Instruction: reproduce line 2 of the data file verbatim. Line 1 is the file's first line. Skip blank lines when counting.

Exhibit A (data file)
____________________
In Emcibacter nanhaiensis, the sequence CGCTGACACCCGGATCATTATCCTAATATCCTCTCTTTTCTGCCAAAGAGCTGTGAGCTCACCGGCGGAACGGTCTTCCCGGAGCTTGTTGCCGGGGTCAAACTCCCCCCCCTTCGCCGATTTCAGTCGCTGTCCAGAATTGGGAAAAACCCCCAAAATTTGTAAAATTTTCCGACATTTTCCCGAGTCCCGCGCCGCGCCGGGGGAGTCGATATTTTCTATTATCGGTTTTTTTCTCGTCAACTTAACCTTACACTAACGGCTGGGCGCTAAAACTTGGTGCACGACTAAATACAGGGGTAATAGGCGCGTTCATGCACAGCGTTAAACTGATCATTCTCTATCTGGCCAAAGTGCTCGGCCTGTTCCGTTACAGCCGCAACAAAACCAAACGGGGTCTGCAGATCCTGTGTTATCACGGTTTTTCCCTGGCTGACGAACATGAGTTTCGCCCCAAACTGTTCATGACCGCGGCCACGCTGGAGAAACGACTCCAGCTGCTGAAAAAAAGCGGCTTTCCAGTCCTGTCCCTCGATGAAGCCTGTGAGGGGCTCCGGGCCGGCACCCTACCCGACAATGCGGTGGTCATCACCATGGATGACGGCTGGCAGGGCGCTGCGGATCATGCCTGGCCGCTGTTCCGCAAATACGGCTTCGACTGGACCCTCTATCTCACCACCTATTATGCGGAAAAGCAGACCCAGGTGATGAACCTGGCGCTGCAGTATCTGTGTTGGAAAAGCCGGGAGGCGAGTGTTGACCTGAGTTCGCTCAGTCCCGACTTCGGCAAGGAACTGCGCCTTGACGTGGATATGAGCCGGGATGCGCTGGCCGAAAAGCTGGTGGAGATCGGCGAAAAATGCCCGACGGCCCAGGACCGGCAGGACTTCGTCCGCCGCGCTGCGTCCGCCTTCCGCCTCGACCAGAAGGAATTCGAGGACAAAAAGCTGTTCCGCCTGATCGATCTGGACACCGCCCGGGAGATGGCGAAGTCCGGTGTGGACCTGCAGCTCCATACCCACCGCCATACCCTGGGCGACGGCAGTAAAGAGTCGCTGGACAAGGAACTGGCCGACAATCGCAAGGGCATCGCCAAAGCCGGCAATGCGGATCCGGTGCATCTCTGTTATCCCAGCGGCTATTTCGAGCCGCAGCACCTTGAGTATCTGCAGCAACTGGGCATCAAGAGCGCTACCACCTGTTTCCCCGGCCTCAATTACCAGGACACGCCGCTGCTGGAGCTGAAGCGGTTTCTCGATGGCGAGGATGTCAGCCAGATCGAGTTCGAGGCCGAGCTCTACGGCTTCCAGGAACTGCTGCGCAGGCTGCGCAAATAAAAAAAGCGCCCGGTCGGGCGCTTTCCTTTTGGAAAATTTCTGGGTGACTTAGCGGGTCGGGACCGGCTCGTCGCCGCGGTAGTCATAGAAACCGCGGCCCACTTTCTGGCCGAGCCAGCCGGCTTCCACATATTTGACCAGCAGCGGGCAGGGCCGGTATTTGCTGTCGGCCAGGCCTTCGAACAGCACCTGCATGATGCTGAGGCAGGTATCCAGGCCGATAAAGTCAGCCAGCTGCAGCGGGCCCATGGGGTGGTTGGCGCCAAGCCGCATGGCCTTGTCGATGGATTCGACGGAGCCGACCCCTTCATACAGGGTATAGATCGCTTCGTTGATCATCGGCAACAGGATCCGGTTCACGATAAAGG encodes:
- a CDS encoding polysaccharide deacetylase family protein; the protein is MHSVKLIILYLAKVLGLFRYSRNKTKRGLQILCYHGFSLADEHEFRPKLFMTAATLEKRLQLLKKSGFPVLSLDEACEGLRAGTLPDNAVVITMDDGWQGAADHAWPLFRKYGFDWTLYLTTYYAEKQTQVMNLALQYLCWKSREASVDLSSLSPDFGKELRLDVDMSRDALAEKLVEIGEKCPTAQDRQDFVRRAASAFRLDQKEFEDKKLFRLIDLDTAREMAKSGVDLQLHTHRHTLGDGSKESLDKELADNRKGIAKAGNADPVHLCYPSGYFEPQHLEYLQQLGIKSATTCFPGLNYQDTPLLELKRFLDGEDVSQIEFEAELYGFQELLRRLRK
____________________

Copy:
- a CDS encoding polysaccharide deacetylase family protein; the protein is MHSVKLIILYLAKVLGLFRYSRNKTKRGLQILCYHGFSLADEHEFRPKLFMTAATLEKRLQLLKKSGFPVLSLDEACEGLRAGTLPDNAVVITMDDGWQGAADHAWPLFRKYGFDWTLYLTTYYAEKQTQVMNLALQYLCWKSREASVDLSSLSPDFGKELRLDVDMSRDALAEKLVEIGEKCPTAQDRQDFVRRAASAFRLDQKEFEDKKLFRLIDLDTAREMAKSGVDLQLHTHRHTLGDGSKESLDKELADNRKGIAKAGNADPVHLCYPSGYFEPQHLEYLQQLGIKSATTCFPGLNYQDTPLLELKRFLDGEDVSQIEFEAELYGFQELLRRLRK